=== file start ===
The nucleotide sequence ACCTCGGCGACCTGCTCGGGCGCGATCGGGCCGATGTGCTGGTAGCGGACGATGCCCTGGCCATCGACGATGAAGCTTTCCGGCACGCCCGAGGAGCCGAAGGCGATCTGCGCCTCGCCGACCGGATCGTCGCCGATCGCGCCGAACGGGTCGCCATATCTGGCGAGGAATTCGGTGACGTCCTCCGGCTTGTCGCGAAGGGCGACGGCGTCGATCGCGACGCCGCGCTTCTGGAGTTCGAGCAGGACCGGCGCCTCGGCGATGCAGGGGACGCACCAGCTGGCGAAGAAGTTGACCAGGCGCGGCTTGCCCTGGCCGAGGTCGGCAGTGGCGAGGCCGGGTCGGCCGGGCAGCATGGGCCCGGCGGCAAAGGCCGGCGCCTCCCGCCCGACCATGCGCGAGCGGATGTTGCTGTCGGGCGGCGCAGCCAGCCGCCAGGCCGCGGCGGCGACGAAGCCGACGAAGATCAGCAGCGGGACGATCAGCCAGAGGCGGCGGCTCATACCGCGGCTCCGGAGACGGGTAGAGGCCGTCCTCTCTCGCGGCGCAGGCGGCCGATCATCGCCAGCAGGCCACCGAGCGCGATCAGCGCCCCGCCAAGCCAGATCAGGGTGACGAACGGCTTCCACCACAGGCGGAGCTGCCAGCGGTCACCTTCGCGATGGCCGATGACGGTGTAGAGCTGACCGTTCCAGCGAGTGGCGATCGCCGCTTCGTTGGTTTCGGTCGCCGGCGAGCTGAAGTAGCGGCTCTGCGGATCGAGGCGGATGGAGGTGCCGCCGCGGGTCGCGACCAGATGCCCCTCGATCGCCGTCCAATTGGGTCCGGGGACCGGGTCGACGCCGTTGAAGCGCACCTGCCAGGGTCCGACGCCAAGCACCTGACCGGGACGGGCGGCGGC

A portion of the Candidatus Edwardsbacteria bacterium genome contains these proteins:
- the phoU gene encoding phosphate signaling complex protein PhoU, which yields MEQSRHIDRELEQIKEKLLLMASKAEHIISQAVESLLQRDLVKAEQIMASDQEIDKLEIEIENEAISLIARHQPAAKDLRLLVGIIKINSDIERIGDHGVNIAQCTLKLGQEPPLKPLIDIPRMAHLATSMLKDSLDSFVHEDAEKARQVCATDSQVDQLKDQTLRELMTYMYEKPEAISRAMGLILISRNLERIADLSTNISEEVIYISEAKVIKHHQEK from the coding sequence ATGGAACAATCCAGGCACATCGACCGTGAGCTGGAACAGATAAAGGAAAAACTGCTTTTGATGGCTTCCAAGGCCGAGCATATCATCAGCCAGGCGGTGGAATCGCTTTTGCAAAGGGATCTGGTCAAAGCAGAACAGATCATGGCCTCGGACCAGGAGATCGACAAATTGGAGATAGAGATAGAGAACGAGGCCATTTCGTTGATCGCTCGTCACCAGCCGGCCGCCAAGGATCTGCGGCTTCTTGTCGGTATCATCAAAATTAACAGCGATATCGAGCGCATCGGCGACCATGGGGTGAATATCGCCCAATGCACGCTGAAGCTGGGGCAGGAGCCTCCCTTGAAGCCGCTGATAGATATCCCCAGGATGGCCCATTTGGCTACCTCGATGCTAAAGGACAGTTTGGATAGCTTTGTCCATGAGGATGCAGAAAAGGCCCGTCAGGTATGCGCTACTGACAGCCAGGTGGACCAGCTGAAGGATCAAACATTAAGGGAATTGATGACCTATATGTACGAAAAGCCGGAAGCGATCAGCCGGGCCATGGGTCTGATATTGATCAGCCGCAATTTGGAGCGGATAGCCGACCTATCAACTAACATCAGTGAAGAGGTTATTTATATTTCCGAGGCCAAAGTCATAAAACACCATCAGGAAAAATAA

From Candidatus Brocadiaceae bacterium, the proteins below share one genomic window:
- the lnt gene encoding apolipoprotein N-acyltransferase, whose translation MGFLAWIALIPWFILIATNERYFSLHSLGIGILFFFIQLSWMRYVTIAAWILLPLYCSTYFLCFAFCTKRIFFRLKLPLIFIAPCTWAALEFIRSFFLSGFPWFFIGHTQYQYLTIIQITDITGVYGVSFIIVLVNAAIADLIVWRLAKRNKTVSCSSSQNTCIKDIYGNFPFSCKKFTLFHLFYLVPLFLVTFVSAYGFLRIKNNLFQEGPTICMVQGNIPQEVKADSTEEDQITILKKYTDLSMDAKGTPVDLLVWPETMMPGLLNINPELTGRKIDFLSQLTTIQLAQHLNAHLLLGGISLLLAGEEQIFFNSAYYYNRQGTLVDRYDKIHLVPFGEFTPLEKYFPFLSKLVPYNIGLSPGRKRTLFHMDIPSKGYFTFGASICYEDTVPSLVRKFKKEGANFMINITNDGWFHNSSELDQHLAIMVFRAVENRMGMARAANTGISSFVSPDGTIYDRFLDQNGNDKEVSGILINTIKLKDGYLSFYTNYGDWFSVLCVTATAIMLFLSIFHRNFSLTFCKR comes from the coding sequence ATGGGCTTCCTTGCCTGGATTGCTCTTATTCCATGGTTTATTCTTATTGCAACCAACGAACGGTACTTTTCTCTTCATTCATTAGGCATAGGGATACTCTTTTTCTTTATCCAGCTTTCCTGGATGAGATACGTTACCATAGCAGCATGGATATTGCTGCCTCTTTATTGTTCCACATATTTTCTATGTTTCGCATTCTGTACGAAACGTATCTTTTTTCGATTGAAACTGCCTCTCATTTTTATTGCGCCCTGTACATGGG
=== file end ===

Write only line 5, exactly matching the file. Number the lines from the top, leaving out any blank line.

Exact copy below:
- the lnt gene encoding apolipoprotein N-acyltransferase, whose translation MGFLAWIALIPWFILIATNERYFSLHSLGIGILFFFIQLSWMRYVTIAAWILLPLYCSTYFLCFAFCTKRIFFRLKLPLIFIAPCTWAALEFIRSFFLSGFPWFFIGHTQYQYLTIIQITDITGVYGVSFIIVLVNAAIADLIVWRLAKRNKTVSCSSSQNTCIKDIYGNFPFSCKKFTLFHLFYLVPLFLVTFVSAYGFLRIKNNLFQEGPTICMVQGNIPQEVKADSTEEDQITILKKYTDLSMDAKGTPVDLLVWPETMMPGLLNINPELTGRKIDFLSQLTTIQLAQHLNAHLLLGGISLLLAGEEQIFFNSAYYYNRQGTLVDRYDKIHLVPFGEFTPLEKYFPFLSKLVPYNIGLSPGRKRTLFHMDIPSKGYFTFGASICYEDTVPSLVRKFKKEGANFMINITNDGWFHNSSELDQHLAIMVFRAVENRMGMARAANTGISSFVSPDGTIYDRFLDQNGNDKEVSGILINTIKLKDGYLSFYTNYGDWFSVLCVTATAIMLFLSIFHRNFSLTFCKR comes from the coding sequence ATGGGCTTCCTTGCCTGGATTGCTCTTATTCCATGGTTTATTCTTATTGCAACCAACGAACGGTACTTTTCTCTTCATTCATTAGGCATAGGGATACTCTTTTTCTTTATCCAGCTTTCCTGGATGAGATACGTTACCATAGCAGCATGGATATTGCTGCCTCTTTATTGTTCCACATATTTTCTATGTTTCGCATTCTGTACGAAACGTATCTTTTTTCGATTGAAACTGCCTCTCATTTTTATTGCGCCCTGTACATGGG